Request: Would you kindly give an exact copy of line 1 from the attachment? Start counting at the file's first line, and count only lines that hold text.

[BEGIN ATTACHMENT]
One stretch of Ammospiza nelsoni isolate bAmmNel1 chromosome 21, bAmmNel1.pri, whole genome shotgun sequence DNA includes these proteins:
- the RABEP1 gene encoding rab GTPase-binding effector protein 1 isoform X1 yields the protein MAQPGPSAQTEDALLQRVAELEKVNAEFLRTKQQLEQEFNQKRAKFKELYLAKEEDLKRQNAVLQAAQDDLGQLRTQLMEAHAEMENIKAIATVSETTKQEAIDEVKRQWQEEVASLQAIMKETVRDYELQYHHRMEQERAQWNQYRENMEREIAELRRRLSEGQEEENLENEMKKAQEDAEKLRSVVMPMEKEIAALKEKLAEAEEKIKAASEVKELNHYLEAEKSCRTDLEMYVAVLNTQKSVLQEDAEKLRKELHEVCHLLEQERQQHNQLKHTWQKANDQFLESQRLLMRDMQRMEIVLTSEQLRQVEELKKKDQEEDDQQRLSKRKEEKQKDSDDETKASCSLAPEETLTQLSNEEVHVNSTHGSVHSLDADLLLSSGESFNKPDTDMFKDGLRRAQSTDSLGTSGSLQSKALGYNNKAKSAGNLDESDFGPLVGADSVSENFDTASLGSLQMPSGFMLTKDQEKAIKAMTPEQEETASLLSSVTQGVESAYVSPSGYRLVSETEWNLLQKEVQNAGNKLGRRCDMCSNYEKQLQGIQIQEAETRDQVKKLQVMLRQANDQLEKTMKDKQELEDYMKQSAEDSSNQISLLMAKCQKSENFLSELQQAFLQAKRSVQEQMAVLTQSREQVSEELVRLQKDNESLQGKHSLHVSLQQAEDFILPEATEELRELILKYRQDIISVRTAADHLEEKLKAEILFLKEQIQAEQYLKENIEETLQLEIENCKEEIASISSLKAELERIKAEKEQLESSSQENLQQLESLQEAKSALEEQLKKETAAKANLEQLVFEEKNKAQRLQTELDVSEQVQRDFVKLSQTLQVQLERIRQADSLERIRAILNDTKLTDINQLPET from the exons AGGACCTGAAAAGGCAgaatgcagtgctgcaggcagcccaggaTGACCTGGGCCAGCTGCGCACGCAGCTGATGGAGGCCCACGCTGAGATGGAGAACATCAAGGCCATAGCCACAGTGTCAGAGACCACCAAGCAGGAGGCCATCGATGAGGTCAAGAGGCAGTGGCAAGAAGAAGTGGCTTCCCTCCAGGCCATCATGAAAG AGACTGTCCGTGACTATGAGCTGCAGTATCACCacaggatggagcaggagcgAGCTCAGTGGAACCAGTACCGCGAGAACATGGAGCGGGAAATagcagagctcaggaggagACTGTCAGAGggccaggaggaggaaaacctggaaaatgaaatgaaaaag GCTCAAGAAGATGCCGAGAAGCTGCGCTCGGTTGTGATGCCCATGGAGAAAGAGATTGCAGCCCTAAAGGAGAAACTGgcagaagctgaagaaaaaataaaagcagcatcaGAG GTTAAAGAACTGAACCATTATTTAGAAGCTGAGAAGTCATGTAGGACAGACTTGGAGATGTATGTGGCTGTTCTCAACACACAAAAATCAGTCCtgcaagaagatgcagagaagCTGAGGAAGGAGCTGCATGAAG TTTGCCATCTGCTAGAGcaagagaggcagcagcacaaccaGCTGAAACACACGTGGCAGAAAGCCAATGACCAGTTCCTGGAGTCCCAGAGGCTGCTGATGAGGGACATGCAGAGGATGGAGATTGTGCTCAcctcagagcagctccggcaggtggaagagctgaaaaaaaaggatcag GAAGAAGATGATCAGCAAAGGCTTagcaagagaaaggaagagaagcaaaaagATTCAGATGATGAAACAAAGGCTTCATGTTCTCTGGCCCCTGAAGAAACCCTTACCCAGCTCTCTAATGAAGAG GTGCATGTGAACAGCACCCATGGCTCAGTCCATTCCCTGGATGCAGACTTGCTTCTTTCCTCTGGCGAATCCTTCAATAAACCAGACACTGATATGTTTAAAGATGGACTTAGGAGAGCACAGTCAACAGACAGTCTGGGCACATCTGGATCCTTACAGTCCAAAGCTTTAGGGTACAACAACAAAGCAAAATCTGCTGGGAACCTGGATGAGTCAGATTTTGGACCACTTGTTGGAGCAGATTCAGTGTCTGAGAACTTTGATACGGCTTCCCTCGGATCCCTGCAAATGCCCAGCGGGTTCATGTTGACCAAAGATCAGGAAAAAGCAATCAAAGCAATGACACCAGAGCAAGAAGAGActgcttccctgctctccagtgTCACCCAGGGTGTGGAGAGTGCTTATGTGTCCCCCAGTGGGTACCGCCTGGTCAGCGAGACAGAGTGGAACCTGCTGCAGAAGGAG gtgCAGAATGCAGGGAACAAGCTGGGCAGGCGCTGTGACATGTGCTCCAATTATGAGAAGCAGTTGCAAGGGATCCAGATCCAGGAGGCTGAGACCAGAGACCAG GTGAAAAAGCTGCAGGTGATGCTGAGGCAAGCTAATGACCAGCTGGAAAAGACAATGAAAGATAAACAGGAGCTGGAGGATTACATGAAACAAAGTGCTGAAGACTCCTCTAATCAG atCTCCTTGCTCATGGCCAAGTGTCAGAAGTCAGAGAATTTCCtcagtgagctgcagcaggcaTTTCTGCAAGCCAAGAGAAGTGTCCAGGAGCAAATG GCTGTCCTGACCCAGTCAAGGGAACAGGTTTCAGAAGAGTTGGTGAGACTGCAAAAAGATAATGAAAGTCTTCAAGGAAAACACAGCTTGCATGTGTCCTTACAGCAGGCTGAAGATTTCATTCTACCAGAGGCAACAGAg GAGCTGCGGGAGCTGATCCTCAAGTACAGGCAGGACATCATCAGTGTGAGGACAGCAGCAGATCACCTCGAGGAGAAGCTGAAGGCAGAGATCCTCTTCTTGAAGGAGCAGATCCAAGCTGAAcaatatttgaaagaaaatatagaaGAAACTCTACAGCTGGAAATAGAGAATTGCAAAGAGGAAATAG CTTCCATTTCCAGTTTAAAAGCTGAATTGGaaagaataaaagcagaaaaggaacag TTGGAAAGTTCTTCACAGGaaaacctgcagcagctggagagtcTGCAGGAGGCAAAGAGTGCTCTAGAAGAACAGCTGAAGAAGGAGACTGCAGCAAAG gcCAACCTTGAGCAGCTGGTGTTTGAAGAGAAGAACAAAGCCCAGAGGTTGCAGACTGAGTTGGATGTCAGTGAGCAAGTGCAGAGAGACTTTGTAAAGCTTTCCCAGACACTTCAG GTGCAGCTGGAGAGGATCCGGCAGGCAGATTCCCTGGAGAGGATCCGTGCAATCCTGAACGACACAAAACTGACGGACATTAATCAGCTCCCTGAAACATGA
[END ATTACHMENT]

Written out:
One stretch of Ammospiza nelsoni isolate bAmmNel1 chromosome 21, bAmmNel1.pri, whole genome shotgun sequence DNA includes these proteins: